"The Execution of Mary Stuart" seems to be the only known surviving work by Alfred Clark. As such, it's important in that regard. Arguably featuring the world's first film edit (another innovation of Clark's) this brief 15-second clip features a woman (Mary Stuart, played by Robert Thomae who was the Secretary and Treasurer of the Kinetoscope company) laying her head onto a chopping block only to have it hacked off in one blow by the executioner, which is then held it up for all to see. (Since about five people on IMDb have already pointed out that it took three blows instead of one to get the head off, I won't even bother going into the historical background). Additional details include costumed actors posing as soldiers standing in the background.

The morbid subject matter should not surprise anybody. From the very beginning the Edison company had earned its reputation as being a dirty business by filming such things as scantily-clad (for the time) dancers showing their ankles and boxing (then considered a low-brow sport at the time). If you think about it , Edison could really be considered one of the main reasons motion pictures are so violent and sexy nowadays, with Hollywood and other companies producing such garbage. Instead of using editing to produce magic (like Méliès would later begin to do) the admittedly obvious edit here is used to recreate a scene which could not have been done in real life. (Many people didn't actually assume this, however; most were actually so terrified by the movie that it got to the point where they believed the woman had actually allowed herself to be killed for filming). If you don't believe how dirty they were, just check out the now-lost title of the only other candidate believably featuring the first edit: "Indian Scalping Scene" of the same year also by Clark (where the edit was no doubt probably used to show Indians scalping white men). Both candidates just go to show how the company was out to provoke and shock--and they got the expected reaction for all the work they put into it. Even so, for being possibly the first horror short and one of the first films to feature film editing, "The Execution of Mary Stuart" deserves credit as being the only surviving work of the now-forgotten pioneer Alfred Clark.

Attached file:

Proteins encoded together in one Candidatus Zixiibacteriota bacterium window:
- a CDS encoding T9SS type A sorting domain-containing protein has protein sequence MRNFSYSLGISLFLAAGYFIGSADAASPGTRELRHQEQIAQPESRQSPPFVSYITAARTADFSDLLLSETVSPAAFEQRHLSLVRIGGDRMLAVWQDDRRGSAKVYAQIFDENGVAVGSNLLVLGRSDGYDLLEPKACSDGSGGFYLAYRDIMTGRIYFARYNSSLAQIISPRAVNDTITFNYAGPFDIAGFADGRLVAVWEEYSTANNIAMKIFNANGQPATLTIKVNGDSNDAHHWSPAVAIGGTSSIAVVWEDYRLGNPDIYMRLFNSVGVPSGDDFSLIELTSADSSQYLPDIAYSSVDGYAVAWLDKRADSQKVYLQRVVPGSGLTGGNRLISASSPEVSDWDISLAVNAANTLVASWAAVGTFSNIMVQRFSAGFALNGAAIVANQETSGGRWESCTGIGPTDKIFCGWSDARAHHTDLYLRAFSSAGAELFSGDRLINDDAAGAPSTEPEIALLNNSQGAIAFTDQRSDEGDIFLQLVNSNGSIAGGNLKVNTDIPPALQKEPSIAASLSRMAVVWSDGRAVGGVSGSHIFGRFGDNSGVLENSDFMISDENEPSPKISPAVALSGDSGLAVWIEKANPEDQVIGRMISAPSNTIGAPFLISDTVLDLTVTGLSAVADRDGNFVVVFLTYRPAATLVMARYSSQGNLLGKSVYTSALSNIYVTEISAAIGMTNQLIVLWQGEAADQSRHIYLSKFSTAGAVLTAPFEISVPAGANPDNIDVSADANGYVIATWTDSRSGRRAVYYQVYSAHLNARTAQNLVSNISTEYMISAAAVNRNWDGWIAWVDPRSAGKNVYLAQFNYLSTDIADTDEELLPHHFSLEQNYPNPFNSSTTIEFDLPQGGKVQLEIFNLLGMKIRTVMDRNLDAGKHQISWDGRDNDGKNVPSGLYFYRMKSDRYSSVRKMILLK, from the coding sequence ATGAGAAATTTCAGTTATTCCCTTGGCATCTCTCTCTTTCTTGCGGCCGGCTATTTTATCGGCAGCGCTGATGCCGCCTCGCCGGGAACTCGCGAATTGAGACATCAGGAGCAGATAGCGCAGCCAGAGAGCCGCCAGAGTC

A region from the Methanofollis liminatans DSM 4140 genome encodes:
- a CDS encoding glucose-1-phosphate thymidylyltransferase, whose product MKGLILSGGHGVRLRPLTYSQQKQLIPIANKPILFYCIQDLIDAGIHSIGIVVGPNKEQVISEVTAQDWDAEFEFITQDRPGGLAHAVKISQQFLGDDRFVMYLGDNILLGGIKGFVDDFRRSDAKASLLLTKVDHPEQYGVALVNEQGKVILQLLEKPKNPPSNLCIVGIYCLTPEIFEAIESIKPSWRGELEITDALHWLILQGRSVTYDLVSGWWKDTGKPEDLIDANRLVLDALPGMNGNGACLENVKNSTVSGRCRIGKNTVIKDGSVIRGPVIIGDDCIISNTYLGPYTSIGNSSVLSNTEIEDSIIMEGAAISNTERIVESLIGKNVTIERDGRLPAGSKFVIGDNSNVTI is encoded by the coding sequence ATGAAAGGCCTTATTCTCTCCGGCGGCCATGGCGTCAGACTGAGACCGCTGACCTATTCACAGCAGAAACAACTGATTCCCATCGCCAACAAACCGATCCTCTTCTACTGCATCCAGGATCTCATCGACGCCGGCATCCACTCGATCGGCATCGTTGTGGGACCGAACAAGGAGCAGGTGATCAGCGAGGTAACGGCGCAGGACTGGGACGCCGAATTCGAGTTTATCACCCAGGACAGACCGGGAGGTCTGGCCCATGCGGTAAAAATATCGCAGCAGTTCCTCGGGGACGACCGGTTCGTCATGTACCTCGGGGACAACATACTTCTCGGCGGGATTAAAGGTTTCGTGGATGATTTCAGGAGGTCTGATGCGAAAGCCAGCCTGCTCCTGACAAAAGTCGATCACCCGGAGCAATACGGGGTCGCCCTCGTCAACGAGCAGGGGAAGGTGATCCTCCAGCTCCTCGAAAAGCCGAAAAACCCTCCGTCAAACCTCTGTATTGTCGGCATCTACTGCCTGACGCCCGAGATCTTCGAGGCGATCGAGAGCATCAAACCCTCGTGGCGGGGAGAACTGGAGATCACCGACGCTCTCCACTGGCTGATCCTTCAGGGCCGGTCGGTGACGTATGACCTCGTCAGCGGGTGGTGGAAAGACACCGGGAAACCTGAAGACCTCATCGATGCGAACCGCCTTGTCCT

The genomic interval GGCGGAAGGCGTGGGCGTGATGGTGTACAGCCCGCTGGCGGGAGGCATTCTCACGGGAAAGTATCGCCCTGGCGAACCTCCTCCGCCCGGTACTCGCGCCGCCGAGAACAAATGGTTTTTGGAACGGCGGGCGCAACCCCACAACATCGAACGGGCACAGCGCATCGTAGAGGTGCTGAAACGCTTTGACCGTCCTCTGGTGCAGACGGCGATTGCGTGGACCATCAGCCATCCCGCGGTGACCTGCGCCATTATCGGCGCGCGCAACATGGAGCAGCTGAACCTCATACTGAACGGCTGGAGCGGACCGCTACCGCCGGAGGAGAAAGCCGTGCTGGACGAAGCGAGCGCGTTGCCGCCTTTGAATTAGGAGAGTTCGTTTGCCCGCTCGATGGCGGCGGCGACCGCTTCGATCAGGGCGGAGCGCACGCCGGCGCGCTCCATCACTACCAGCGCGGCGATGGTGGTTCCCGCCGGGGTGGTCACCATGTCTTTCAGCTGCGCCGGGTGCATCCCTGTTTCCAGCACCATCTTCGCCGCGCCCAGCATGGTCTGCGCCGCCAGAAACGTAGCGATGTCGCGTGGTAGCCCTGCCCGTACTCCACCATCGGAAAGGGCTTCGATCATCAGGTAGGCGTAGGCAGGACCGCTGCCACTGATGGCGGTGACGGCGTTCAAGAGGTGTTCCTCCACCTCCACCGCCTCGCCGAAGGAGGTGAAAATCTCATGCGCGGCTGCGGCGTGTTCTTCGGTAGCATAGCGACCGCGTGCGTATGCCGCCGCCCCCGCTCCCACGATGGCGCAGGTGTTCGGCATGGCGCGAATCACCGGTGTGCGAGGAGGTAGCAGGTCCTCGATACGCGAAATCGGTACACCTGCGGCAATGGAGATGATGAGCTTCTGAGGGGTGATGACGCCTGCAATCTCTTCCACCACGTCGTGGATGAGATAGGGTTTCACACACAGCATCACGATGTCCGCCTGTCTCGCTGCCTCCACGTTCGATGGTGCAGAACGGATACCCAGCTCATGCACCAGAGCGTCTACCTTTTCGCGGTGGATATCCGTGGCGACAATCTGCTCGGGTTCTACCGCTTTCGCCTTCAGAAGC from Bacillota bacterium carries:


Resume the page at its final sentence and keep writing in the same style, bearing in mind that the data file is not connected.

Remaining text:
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Release Date:

28 August 1895 (USA) See more »

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Execution See more »

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Aspect Ratio:

1.33 : 1